Sustainability 54: The Kyoto Protocol
The Kyoto Protocol has for years been a lightning rod to anyone discussing climate change and Earth’s long-term sustainability for humans.
To green advocates, it represented a best first step forward in mitigating man’s effect on the climate. To climate change doubters, it was — pick your favorite — bad science, misguided policy, economically unsound, a scam, tree-hugger silliness, or all of the preceding. But, what, in truth, is The Kyoto Protocol? And how does it bear on sustainability?
In the late 1990s, the United Nations promulgated The United Nations Framework Convention on Climate Change (UNFCCC), a treaty aimed at stabilizing the world’s atmospheric levels of six greenhouse gases (carbon dioxide, methane, nitrous oxide, sulphur hexafluoride, hydrofluorocarbons and perfluorocarbons). Those gases have been identified by the world’s scientists as contributors to pollution, declining air quality, acid rain and potentially disastrous climate change. Reduce those greenhouse gases, the logic goes, and you reduce adverse effects on air quality and climate, improving the prospects for our long-term sustainability and survivability on planet Earth.
The Kyoto Protocol was a corollary to the UNFCCC. It set limitations on the allowable increases in emissions of those greenhouse gases by the industrialized nations of the world. The Protocol established a ‘sliding scale’ of limitations, depending on such factors as a particular nation’s existing emissions, its level of industrialization, and its capabilities in emissions control and reduction. Overall, the Protocol sought an average global reduction in greenhouse gas emissions by 2012 of just over 5% from 1990 levels.
In following years, the Protocol was successively ratified by UN-member nations, eventually taking force in early 2005. The United States was one of the few holdout nations NOT ratifying the Protocol, with the George W. Bush Administration citing various objections. By not ratifying the Kyoto Protocol, the U.S. has severely hobbled the Protocol’s global aims, since Americans are responsible for over 36% of all of mankind’s greenhouse gas emissions.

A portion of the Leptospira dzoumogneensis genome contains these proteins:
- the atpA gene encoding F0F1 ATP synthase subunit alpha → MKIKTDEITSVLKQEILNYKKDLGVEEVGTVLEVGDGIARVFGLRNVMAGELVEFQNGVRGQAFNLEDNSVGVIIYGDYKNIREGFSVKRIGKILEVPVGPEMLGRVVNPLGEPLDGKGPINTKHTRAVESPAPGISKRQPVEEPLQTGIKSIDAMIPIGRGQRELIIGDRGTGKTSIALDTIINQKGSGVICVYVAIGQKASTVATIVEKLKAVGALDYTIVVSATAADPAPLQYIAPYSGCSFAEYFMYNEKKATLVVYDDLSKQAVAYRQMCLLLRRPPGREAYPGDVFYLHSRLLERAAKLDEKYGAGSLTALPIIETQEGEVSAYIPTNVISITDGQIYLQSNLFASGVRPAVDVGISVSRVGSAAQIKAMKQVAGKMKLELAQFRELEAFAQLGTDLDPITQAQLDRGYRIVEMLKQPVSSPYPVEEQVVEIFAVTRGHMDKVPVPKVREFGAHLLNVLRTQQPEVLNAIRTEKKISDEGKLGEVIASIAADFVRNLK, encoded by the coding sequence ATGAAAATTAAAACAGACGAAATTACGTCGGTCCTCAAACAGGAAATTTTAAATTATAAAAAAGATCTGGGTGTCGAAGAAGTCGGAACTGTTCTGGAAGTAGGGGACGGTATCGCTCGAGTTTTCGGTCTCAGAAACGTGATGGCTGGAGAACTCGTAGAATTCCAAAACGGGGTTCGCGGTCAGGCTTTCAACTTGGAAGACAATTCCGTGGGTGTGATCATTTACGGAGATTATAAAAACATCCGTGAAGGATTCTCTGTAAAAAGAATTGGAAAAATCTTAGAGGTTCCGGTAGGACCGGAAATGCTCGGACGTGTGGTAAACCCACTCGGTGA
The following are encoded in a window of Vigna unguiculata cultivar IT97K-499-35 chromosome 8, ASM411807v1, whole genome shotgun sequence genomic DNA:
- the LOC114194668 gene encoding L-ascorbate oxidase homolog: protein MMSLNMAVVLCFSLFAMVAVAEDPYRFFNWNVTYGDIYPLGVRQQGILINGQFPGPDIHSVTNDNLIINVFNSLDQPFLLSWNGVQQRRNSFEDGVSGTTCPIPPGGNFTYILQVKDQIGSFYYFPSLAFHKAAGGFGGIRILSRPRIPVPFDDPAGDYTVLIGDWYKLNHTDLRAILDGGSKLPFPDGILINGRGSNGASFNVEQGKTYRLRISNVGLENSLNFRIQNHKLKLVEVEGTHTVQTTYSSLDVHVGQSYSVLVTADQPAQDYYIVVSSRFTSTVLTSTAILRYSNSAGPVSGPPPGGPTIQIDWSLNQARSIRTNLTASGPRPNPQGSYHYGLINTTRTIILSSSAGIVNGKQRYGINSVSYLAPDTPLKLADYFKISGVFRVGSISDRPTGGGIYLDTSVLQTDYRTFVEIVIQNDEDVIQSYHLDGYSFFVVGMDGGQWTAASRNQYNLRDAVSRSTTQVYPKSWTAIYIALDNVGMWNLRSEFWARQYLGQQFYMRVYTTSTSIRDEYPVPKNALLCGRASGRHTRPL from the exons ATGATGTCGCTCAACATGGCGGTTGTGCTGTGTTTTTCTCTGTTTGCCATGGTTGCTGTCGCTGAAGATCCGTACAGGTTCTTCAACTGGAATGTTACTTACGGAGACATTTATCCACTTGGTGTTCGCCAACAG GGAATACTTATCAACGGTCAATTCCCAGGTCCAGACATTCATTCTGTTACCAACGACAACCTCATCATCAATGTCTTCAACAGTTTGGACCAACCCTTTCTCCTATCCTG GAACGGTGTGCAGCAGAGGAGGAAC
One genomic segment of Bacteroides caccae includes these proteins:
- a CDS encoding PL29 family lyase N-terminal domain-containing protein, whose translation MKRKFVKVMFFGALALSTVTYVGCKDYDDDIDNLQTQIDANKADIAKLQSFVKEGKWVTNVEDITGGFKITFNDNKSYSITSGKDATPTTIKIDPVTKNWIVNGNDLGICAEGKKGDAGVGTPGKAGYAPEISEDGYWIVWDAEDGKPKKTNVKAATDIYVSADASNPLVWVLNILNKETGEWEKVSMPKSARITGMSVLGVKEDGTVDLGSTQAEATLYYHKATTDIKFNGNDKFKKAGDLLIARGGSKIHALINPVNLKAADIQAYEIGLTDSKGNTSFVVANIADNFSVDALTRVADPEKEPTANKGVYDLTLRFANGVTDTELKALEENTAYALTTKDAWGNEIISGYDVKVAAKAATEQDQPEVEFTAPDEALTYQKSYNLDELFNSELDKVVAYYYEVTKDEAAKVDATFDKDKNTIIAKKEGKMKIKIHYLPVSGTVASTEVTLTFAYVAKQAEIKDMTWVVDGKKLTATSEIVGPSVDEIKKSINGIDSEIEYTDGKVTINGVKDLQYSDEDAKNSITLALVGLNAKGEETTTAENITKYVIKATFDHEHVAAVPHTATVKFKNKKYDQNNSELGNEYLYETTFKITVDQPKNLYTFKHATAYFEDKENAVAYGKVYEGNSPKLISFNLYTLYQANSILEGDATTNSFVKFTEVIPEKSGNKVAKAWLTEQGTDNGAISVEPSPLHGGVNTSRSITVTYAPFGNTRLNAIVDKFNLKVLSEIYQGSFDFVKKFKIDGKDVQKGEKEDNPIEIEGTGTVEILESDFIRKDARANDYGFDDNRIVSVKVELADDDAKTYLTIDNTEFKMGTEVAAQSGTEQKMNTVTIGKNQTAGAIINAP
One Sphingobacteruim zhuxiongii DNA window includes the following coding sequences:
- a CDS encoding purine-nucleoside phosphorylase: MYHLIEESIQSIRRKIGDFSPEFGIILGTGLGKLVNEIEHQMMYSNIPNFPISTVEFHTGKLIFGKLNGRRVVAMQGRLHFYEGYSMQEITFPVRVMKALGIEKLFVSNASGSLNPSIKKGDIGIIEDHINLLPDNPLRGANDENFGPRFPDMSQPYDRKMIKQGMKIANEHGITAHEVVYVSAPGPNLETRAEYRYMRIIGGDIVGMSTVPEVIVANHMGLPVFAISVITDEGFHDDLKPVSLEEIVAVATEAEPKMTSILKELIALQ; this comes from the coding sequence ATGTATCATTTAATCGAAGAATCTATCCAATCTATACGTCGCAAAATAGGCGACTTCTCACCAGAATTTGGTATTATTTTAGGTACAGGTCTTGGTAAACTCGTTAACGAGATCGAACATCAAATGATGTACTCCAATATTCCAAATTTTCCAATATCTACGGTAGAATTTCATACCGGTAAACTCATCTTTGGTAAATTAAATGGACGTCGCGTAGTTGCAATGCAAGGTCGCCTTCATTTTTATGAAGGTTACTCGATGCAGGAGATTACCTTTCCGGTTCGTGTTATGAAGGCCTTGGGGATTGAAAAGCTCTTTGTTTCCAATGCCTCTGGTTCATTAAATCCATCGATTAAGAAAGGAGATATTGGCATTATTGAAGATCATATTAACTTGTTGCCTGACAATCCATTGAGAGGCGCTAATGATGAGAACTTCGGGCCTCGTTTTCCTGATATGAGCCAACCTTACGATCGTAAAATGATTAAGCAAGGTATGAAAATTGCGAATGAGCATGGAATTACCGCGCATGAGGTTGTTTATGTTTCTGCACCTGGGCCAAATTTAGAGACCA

Over the years since the Protocol was first developed, the U.N. has held additional conferences and undertaken negotiations with member nations, tweaking relatively minor terms and provisions of the treaty.
Progress toward reductions in greenhouse gas emissions has been decidedly mixed. Not only has the U.S. NOT reduced its emissions of 1990, but it also had by 2005 increased its emissions 18%. The world’s other major industrialized nations bound by the Kyoto Protocol more than met their target, by bringing 2005 emissions 14% below 1990 levels. Many of the nations of Eastern Europe, also bound by the Protocol, progressed even farther, bringing their 2005 emission levels to more than 30% below 1990 levels.
- Sustainability 5: Costs
In the quest for a more sustainable future, we consistently run up against the issues of costs: what kind, how much, and who pays them?
- Sustainability 6: Population
Rays of hope One of the prime movers of the world’s sustainability crisis is its population. The more mouths to feed, the more thirsts to quench, the more children to clothe and educate, the more families to house, the more sick and infirm to...
- Sustainability 10: Density
To many, it seems counter-intuitive that packing the globe's inhabitants more tightly might actually be good for the planet's sustainability, but it's a fact.
- Sustainability 11: Priorities
Where does an aspiring designer, planner, architect, developer or contractor begin in trying to build a better world, one project at a time? With proper priorities, that's where.
- Sustainability 12: Mixed-Use Developments (MXDs)
As mixed-use developments proliferate, see how they are helping communities pursue smart integrated diverse growth across the nation.
- Sustainability 49: Rachel Carson
Save our endangered species A woman whom many consider to be a founder of America’s environmental movement, and an advocate for sustainability, Rachel Carson began as a precocious 8-year-old Pennsylvania farm girl, writing stories of animals in...
- Sustainability 48: the environment
We're all in this together The movement toward sustainability is a direct descendant of the social movement of environmentalism. And environmentalism, far from being a new phenomenon, has been with mankind for more than a millennium. The first...
- Sustainability 50: Earth Day
Love this Earth? Little did I know, as I helped assemble display panels on environmental issues on a campus quadrangle in the spring of 1970, that I was taking part in launching a sustainability event that would resonate around the globe ever more...
- Sustainability 62: Rain Gardens
In essence deceptively simple, rain gardens offer yet one more incremental method of achieving greater sustainability and improved water resources.
More by this Author
The Architecture of the Western Reserve is a bit like comedy or pornography — it may be very hard to define, but you'll know it when you see it.
If we are going to truly go green, then we must be aware what population trends tell us about the future.
Optimize land use and parking convenience
No comments yet.